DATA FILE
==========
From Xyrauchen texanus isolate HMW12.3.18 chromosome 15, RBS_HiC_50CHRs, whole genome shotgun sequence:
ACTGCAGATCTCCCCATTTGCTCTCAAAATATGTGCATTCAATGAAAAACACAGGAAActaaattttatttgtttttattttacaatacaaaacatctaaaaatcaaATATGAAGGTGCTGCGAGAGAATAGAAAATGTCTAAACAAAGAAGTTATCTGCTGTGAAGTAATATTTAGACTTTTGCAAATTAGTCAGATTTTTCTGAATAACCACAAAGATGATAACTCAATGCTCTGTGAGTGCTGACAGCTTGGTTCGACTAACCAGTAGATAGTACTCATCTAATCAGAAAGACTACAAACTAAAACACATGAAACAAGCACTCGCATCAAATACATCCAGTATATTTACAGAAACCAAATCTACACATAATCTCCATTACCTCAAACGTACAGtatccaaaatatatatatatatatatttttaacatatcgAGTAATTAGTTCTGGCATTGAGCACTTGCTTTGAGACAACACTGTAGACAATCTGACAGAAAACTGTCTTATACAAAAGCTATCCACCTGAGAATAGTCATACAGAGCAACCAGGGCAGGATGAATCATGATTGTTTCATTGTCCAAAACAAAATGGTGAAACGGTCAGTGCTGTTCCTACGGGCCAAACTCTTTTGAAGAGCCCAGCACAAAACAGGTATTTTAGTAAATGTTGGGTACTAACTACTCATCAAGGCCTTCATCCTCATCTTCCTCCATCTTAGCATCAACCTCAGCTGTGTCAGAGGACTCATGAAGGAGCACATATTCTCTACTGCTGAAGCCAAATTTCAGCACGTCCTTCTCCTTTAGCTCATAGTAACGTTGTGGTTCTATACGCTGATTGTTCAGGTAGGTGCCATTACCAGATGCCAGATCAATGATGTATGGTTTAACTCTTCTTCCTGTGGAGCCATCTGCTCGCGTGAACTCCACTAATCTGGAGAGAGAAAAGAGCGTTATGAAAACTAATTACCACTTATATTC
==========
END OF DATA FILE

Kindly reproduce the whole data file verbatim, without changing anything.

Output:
From Xyrauchen texanus isolate HMW12.3.18 chromosome 15, RBS_HiC_50CHRs, whole genome shotgun sequence:
ACTGCAGATCTCCCCATTTGCTCTCAAAATATGTGCATTCAATGAAAAACACAGGAAActaaattttatttgtttttattttacaatacaaaacatctaaaaatcaaATATGAAGGTGCTGCGAGAGAATAGAAAATGTCTAAACAAAGAAGTTATCTGCTGTGAAGTAATATTTAGACTTTTGCAAATTAGTCAGATTTTTCTGAATAACCACAAAGATGATAACTCAATGCTCTGTGAGTGCTGACAGCTTGGTTCGACTAACCAGTAGATAGTACTCATCTAATCAGAAAGACTACAAACTAAAACACATGAAACAAGCACTCGCATCAAATACATCCAGTATATTTACAGAAACCAAATCTACACATAATCTCCATTACCTCAAACGTACAGtatccaaaatatatatatatatatatttttaacatatcgAGTAATTAGTTCTGGCATTGAGCACTTGCTTTGAGACAACACTGTAGACAATCTGACAGAAAACTGTCTTATACAAAAGCTATCCACCTGAGAATAGTCATACAGAGCAACCAGGGCAGGATGAATCATGATTGTTTCATTGTCCAAAACAAAATGGTGAAACGGTCAGTGCTGTTCCTACGGGCCAAACTCTTTTGAAGAGCCCAGCACAAAACAGGTATTTTAGTAAATGTTGGGTACTAACTACTCATCAAGGCCTTCATCCTCATCTTCCTCCATCTTAGCATCAACCTCAGCTGTGTCAGAGGACTCATGAAGGAGCACATATTCTCTACTGCTGAAGCCAAATTTCAGCACGTCCTTCTCCTTTAGCTCATAGTAACGTTGTGGTTCTATACGCTGATTGTTCAGGTAGGTGCCATTACCAGATGCCAGATCAATGATGTATGGTTTAACTCTTCTTCCTGTGGAGCCATCTGCTCGCGTGAACTCCACTAATCTGGAGAGAGAAAAGAGCGTTATGAAAACTAATTACCACTTATATTC